Need Help on DC/DC

Discussion in 'General Electronics Chat' started by jesiowiec, Mar 11, 2010.

  1. jesiowiec

    Thread Starter New Member

    Mar 2, 2010
    3
    0
    Hi all!

    I have some small problem. I need to design circuit which will change 0...10VDC (form power supply) to 0..50VDC (to supply BLDC) an output current should be 2,5A. How can I solve this problem? What will be better: operational amplifier, switching regulator, voltage multipliers or boost converter?

    Regards :)
     
  2. kkazem

    Active Member

    Jul 23, 2009
    160
    26
    Hi,
    I'm a professional power supply designer with over 35 years in AC-DC (switching & linear types) DC-DC, and DC-AC Inverters. First of all, I don't know what you mean by having an input of 0 to 10 VDC and raising it up to 0 to 50 VDC. The 10V and the 50V part are no problem, but If you think you can have a regulated 50V output from a 0 to 10V source, there is no way without extreme measures. But if you mean you want a DC-DC that increases the input by 5 times, from 0 to 10VDC in up to 0 to 50 VDC in at 2.5 amperes output, it perhaps can be done, but there is one issue you must first overcome, and that's the input bias circuitry. In order to run the converter, you generally need a bias power supply (usually derived from the DC input) of around 10 to 15 VDC. If you have a separate supply for this, then no problem. But if you only have the 0 to 10 VDC input, then the converter generally cannot run until the input gets to at least 3 to 5 VDC, and that would require special low-voltage circuitry made for battery operation using two, 1.5V cells in series. But setting the bias supply question aside for now, you'll need a boost converter. It could be done with a power op-amp, or an op-amp connected to a power transistor circuit, but that would also require a bias supply of more than 50VDC in order for you to get 50 VDC out of it. If you want it to be fairly simple, it can be done with a self-oscillating circuit using two bipolars and a transformer with feedback windings for driving the bases. This requires a magnetic material with a square BH loop, like square permalloy. If you go to the Magnetics, Inc. website, http://www.mag-inc.com , you'll likely find some white papers or application notes on self-oscillating DC-DC converters. Or, you can use google to search the web for self-oscillating dc-dc converters. If you can find one, you could use a PWM IC made to run on 2each, series 1.5V battery cells, which should work down to 2.5 VDC input. However, you may need a 3-terminal linear regulator or zener diode circuit to limit the DC input voltage to the IC if its maximum input is say 5V for example. I doubt that an IC made for that purpose could also run off of 10 VDC.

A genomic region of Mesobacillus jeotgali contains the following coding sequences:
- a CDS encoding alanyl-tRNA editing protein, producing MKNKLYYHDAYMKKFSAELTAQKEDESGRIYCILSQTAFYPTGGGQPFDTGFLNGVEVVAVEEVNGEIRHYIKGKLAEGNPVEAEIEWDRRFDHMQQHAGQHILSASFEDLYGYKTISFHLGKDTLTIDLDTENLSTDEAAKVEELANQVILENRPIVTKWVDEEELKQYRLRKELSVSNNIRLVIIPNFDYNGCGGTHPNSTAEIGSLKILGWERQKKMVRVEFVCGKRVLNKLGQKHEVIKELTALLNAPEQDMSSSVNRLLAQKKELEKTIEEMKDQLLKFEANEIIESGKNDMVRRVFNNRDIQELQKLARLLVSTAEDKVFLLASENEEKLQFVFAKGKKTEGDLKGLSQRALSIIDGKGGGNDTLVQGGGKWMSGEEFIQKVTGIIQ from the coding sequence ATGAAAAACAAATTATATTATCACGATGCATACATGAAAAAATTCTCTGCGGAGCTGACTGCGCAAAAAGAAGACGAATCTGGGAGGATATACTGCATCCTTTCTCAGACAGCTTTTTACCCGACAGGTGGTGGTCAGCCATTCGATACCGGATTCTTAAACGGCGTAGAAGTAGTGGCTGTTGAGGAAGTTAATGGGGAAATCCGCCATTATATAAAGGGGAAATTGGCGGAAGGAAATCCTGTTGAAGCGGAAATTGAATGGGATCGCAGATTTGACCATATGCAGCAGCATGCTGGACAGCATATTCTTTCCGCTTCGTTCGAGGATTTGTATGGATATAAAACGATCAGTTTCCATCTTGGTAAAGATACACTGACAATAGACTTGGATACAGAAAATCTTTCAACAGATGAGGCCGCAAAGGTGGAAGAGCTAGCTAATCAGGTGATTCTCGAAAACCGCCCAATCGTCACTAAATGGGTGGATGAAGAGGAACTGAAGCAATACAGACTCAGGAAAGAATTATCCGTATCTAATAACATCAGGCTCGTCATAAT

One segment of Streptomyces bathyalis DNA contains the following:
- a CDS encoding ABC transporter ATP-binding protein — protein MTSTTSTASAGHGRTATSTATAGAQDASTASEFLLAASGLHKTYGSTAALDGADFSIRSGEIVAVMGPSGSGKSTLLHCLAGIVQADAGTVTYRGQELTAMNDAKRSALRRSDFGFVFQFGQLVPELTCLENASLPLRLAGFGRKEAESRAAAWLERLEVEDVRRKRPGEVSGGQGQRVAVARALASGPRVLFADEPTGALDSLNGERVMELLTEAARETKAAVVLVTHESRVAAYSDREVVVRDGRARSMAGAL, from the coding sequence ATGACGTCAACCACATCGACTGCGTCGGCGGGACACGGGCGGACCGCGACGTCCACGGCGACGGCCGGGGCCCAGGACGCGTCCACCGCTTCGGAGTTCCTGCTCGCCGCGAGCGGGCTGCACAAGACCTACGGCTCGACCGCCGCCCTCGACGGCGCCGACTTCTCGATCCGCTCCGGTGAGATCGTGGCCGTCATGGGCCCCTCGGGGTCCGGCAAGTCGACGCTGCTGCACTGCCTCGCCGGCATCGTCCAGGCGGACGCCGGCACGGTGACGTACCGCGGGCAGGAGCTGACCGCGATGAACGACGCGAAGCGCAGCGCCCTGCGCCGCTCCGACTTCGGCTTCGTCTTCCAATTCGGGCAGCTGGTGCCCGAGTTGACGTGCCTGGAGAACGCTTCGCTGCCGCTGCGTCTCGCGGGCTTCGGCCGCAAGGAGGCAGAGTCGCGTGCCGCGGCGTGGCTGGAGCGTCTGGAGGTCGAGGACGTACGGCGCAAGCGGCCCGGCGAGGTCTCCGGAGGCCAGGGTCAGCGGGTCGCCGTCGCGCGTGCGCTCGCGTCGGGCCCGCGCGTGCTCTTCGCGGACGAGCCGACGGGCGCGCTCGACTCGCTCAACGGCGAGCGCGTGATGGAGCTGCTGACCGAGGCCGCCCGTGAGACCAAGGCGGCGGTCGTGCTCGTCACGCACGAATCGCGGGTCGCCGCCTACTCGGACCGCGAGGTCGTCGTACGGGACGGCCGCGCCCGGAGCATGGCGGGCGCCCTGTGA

Well, I hope that helps.
    Regards and good luck. Feel free to ask me additional questions if you wish.
    Kamran Kazem
     
  3. jesiowiec

    Thread Starter New Member

    Mar 2, 2010
    3
    0
    Hi,
    By having an input in range 0..10VDC I mean I have power supply which can ensure up to 10VDC, but I have a motor which need 48VDC, because of that I need to change voltage from 10 to 48V. So I have motor and supply and then I need to build a boost converter but I don't have any idea how it should look like? And in this point I am looking for help.
     
  4. bertus

    Administrator

    Apr 5, 2008
    15,645
    2,344
    Hello,

    The DC/DC converter will take more than 12.5 A from the 10 Volts powersupply.
    It will be more because of the efficiency factor of the DC/DC converter, wich will be about 80 - 90 %.
    So at 80 % it will even take about 15 A.
    Is building a seperate powersupply for the motor not an option?

    Greetings,
    Bertus
     
  5. jesiowiec

    Thread Starter New Member

    Mar 2, 2010
    3
    0
    It is a kind of solution, but I am looking for the easiest one. Because of that I am also looking for some ideas.
     
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